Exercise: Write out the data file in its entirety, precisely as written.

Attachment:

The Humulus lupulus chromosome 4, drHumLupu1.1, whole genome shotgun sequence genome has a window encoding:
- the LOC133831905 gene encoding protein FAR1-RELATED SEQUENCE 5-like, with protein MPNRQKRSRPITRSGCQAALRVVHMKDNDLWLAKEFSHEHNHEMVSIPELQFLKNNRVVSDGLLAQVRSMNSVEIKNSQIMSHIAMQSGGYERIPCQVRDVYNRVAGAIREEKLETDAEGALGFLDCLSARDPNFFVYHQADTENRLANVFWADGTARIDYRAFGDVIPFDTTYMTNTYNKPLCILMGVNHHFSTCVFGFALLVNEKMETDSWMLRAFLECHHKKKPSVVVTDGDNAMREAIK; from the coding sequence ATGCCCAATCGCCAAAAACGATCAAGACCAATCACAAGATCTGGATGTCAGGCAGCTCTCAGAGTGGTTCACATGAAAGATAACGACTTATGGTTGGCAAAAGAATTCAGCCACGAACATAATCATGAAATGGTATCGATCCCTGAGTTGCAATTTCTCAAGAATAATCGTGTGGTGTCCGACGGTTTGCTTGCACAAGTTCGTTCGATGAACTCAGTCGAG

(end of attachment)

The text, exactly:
The Humulus lupulus chromosome 4, drHumLupu1.1, whole genome shotgun sequence genome has a window encoding:
- the LOC133831905 gene encoding protein FAR1-RELATED SEQUENCE 5-like, with protein MPNRQKRSRPITRSGCQAALRVVHMKDNDLWLAKEFSHEHNHEMVSIPELQFLKNNRVVSDGLLAQVRSMNSVEIKNSQIMSHIAMQSGGYERIPCQVRDVYNRVAGAIREEKLETDAEGALGFLDCLSARDPNFFVYHQADTENRLANVFWADGTARIDYRAFGDVIPFDTTYMTNTYNKPLCILMGVNHHFSTCVFGFALLVNEKMETDSWMLRAFLECHHKKKPSVVVTDGDNAMREAIK; from the coding sequence ATGCCCAATCGCCAAAAACGATCAAGACCAATCACAAGATCTGGATGTCAGGCAGCTCTCAGAGTGGTTCACATGAAAGATAACGACTTATGGTTGGCAAAAGAATTCAGCCACGAACATAATCATGAAATGGTATCGATCCCTGAGTTGCAATTTCTCAAGAATAATCGTGTGGTGTCCGACGGTTTGCTTGCACAAGTTCGTTCGATGAACTCAGTCGAG